Where a poem makes reference to another poem or text. For example, the 14th line of The Prelude by William Wordsworth 'The earth was all before me' alludes to one of the final lines of Paradise Lost by John Milton 'The world was all before them'. Paradise Lost, in turn, alludes to the story of Adam and Eve in Genesis. A poem containing multiple allusions is The Waste Land by T.S.Eliot which makes reference to lines written by Shakespeare, Milton, Spenser, Verlaine, Baudelaire, Marvell, Dante, Webster, St. Augustine, Goldsmith, Ovid etc. Allusion should not be confused with plagiarism.See also intertextuality.
Poets.org - Poetry, Poems, Bios & MoreGlossaryAcatalectic see Catalectic Accent (Latin, ‘song added to speech’) A stressed syllable or ictus. Accentual verse Lines whose rhythm arises from its stressed syllables rather than from the number of its syllables, or from the length of time devoted to their sounding. Accentual-syllabic verse Lines whose rhythm arises by the number and alternation of its stressed and unstressed syllables, organized into feet. Acephalous (Greek, ‘headless’) A line of verse without its expected initial syllable. Acrostic (Greek, ‘at the tip of the verse’) A word, phrase, or passage spelled out vertically by the first letters of a group of lines in sequence. Leave writing plays, and choose for thy command Some peaceful province in acrostick land: There thou may'st wings display, and altars raise, And torture one poor word ten thousand ways. See also Telestich. Action poetry Verse written for performance by several voices. Adonic Aesthetic Movement Alcaics Alexandrine Allegory (Greek, ‘speaking otherwise’) Alliteration Allusion Bob
PoemHunter.Com - Thousands of poems and poets. Poetry Search EngineListen to PoetryClick on a poem below to listen and read the verse. I expect to pass through this world but once When the Himalayan peasant meets the he-bear in his pride Move him into the sun Monday's child is fair of face I met a traveller from an antique land When I was a child What a piece of work is a man! I wish I loved the Human Race At Tara today in this fateful hour Shall I compare thee to a summer's day?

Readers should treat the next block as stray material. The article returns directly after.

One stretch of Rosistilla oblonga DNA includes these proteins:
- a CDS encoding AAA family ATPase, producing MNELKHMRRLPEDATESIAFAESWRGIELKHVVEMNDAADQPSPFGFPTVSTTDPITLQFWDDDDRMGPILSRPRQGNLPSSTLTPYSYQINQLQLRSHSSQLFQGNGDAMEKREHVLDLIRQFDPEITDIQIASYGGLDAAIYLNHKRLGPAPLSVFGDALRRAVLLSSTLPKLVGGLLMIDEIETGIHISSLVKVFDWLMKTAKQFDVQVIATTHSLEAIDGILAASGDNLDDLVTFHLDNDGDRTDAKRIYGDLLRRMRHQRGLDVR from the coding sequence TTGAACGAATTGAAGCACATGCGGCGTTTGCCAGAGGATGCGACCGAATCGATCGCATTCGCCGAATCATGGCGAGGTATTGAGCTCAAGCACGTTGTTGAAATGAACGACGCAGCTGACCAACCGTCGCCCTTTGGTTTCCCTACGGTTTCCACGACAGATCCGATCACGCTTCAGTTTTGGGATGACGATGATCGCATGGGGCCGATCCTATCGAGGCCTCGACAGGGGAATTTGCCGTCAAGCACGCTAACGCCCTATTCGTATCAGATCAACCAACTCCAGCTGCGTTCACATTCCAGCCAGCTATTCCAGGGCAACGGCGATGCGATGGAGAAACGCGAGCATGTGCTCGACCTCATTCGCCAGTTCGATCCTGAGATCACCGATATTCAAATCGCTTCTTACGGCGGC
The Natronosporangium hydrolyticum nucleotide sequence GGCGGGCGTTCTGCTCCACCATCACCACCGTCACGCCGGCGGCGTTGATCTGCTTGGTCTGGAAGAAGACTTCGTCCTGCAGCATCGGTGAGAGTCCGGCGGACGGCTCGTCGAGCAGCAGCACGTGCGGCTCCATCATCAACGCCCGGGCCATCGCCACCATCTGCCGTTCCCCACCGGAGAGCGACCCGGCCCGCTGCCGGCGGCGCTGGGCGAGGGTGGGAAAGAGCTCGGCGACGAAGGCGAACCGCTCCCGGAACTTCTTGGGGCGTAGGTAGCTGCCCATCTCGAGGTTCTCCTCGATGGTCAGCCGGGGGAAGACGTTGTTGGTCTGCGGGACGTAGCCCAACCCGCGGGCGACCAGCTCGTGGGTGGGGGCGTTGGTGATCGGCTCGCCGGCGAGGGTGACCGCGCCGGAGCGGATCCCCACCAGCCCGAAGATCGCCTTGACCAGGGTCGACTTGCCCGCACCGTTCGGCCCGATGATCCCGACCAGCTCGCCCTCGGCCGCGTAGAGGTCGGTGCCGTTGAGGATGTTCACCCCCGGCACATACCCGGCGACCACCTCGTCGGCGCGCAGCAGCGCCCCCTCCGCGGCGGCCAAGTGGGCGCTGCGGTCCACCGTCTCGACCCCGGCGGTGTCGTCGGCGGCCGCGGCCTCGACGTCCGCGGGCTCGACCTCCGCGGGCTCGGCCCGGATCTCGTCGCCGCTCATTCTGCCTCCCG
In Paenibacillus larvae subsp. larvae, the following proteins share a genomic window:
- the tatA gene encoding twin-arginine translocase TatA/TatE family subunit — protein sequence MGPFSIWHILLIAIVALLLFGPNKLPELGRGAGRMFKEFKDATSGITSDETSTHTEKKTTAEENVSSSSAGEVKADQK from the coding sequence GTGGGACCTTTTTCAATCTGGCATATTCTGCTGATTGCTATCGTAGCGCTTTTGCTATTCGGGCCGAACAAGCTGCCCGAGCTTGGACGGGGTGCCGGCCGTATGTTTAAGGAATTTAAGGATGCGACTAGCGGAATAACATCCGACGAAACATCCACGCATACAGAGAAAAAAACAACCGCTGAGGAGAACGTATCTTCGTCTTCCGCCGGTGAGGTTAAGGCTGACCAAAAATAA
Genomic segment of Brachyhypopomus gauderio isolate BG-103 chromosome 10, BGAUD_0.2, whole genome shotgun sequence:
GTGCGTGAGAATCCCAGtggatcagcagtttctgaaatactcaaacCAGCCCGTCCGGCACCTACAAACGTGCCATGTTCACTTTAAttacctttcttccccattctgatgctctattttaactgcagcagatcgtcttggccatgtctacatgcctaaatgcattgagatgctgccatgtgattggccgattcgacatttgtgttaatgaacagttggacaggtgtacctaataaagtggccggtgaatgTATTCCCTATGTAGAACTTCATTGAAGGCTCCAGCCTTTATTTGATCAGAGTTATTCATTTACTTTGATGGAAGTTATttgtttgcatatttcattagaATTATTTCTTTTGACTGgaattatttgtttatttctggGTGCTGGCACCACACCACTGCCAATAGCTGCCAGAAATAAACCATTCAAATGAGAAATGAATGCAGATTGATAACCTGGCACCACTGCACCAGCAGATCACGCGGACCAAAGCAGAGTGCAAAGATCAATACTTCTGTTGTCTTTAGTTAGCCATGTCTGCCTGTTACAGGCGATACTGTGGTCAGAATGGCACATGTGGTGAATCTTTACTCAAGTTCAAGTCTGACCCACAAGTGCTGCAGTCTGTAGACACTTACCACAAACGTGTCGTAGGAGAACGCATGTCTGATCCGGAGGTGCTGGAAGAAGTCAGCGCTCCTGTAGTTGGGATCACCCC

The SonnetsYou can buy the Arden text of these sonnets from the Amazon.com online bookstore: Shakespeare's Sonnets (Arden Shakespeare: Third Series) I. FROM fairest creatures we desire increase,II.Poetry 180: A Poem a Day for American High Schools (Poetry and Literature Center, Library of Congress)Welcome to Poetry 180. Poetry can and should be an important part of our daily lives. Poems can inspire and make us think about what it means to be a member of the human race. Poetry 180 is designed to make it easy for students to hear or read a poem on each of the 180 days of the school year. Listening to poetry can encourage students and other learners to become members of the circle of readers for whom poetry is a vital source of pleasure. Billy Collins Former Poet Laureate of the United States Learn more about Billy Collins More Poet Laureate projects
Teaching Sonnets Unit PlanMany educators have found that the sonnets are a wonderful way to introduce Shakespeare to students because the smaller blocks of language are less intimidating than whole plays. Louisa Newlin, who leads workshops on sonnets for teachers, and Gigi Bradford, who teaches Shakespeare’s Sisters, a seminar for high school students at the Folger, have created a series of lesson plans about the sonnets that concentrate on the Bard but also include sonnets from before Shakespeare as well as contemporary sonnets. This arc of study provides a context for Shakespeare’s genius, introduces the sonnet’s form and structure, includes language easier to understand than Shakespeare’s, and illustrates his continuing influence. It’s both a lot of fun and a good way to show that sonnets are ways of thinking, not just love poems in archaic language. The unit contains: Lesson 1: Easing into Shakespeare with a Modern Sonnet Lesson 2: Petrarch, Father of the Sonnet Lesson 3: The English Sonnet: Michael Drayton
AP Poetry TermsAP English Poetry Terms (Presented by Dennis Carroll of High Point University at AP Workshop) Listed and defined below are literary terms that you will need to know in order to discuss and write about works of poetry. You are already familiar with many of these. l. alliteration- the repetition of identical or similar consonant sounds, normally at the beginnings of words. 2. allusion- a reference in a work of literature to something outside the work, especially to a well-known historical or literary event, person, or work. 3. antithesis- a figure of speech characterized by strongly contrasting words, clauses, sentences, or ideas, as in “Man proposes; God disposes.” 4. apostrophe- a figure of speech in which someone (usually, but not always absent), some abstract quality, or a nonexistent personage is directly addressed as though present. Milton! 5. assonance- the repetition of identical or similar vowel sounds. 7. blank verse- unrhymed iambic pentameter. Irks care the crop-full bird?